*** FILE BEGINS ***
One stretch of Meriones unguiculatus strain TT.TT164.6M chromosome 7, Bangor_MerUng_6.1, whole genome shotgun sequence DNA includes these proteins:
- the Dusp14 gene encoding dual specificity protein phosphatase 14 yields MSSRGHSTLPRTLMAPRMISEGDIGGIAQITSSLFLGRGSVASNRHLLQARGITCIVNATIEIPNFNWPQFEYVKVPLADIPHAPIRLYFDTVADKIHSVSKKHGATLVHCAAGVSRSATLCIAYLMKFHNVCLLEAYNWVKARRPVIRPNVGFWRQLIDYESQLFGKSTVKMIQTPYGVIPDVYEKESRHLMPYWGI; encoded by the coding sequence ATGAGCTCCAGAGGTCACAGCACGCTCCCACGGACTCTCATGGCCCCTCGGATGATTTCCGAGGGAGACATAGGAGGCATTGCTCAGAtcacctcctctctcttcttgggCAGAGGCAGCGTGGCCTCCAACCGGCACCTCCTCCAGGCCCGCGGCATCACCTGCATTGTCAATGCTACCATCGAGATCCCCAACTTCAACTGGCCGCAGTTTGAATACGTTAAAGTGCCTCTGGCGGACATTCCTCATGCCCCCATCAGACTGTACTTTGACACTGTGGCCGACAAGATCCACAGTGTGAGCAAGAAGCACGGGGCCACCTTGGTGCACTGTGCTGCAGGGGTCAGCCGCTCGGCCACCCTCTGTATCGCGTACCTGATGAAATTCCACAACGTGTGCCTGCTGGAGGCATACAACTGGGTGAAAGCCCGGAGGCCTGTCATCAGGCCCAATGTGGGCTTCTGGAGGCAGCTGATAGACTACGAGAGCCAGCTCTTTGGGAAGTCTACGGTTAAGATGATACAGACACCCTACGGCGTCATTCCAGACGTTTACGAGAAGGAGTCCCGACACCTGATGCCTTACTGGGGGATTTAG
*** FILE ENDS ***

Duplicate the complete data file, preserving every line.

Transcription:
One stretch of Meriones unguiculatus strain TT.TT164.6M chromosome 7, Bangor_MerUng_6.1, whole genome shotgun sequence DNA includes these proteins:
- the Dusp14 gene encoding dual specificity protein phosphatase 14 yields MSSRGHSTLPRTLMAPRMISEGDIGGIAQITSSLFLGRGSVASNRHLLQARGITCIVNATIEIPNFNWPQFEYVKVPLADIPHAPIRLYFDTVADKIHSVSKKHGATLVHCAAGVSRSATLCIAYLMKFHNVCLLEAYNWVKARRPVIRPNVGFWRQLIDYESQLFGKSTVKMIQTPYGVIPDVYEKESRHLMPYWGI; encoded by the coding sequence ATGAGCTCCAGAGGTCACAGCACGCTCCCACGGACTCTCATGGCCCCTCGGATGATTTCCGAGGGAGACATAGGAGGCATTGCTCAGAtcacctcctctctcttcttgggCAGAGGCAGCGTGGCCTCCAACCGGCACCTCCTCCAGGCCCGCGGCATCACCTGCATTGTCAATGCTACCATCGAGATCCCCAACTTCAACTGGCCGCAGTTTGAATACGTTAAAGTGCCTCTGGCGGACATTCCTCATGCCCCCATCAGACTGTACTTTGACACTGTGGCCGACAAGATCCACAGTGTGAGCAAGAAGCACGGGGCCACCTTGGTGCACTGTGCTGCAGGGGTCAGCCGCTCGGCCACCCTCTGTATCGCGTACCTGATGAAATTCCACAACGTGTGCCTGCTGGAGGCATACAACTGGGTGAAAGCCCGGAGGCCTGTCATCAGGCCCAATGTGGGCTTCTGGAGGCAGCTGATAGACTACGAGAGCCAGCTCTTTGGGAAGTCTACGGTTAAGATGATACAGACACCCTACGGCGTCATTCCAGACGTTTACGAGAAGGAGTCCCGACACCTGATGCCTTACTGGGGGATTTAG